HUMAN rights lawyers have challenged the government to establish a national environmental council to help preserve wetlands and bar politicians from illegally allocating residential stands in swamps.
BY XOLISANI NCUBE
Addressing journalists in Harare yesterday, representatives of the Zimbabwe Lawyers for Human Rights (ZLHR) and Harare Wetlands Trust said the proposed advisory council would work hand-in-glove with Environment, Water and Climate minister Oppah Muchinguri.
“Wetlands are like giant sponsors, absorbing and purifying water which would otherwise be mostly lost as run-off. Current decision-makers seemingly favour the short-term benefits of developments such as revenue income from levies and rates, without a proper consideration of their environmental impact in the long term,” ZLHR representative Lizwe Jamela said.
Recently, the Parliamentary Portfolio Committee on Environment, Water, Climate and Hospitality Industry tabled a report, accusing the government of neglecting wetlands by failing to domesticate a number of laws that safeguard swamps from invasion.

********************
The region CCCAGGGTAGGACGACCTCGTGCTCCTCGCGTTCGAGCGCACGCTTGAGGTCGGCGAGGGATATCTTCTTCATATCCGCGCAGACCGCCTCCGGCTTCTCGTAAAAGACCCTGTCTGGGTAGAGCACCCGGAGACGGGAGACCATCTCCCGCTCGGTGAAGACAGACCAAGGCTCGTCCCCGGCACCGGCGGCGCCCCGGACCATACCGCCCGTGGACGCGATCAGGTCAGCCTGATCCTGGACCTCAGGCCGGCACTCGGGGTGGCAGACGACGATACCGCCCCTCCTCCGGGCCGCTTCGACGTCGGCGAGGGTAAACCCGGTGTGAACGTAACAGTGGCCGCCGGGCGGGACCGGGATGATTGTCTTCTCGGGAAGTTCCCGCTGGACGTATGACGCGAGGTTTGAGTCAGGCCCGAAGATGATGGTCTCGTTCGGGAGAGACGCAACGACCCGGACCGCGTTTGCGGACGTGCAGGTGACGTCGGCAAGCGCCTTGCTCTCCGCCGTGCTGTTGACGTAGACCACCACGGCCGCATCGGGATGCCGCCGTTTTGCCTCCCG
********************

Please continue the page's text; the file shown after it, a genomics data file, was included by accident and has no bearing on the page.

“Since there can be no sustainable development on wetlands, the Environmental Management Act should be aligned with the Constitution. This would provide for an absolute prohibition of construction on wetlands, other than in the case of overriding public necessity when another constitutional rights would be infringed upon if the development did not proceed.
“The executive should establish an environmental tribunal to investigate violations of environmental laws by end of July 2018. The tribunal should be composed of legally qualified commissioners with expertise in environmental issues and have punitive jurisdiction,” part of the report, which was adopted by ZLHR and its partners, read.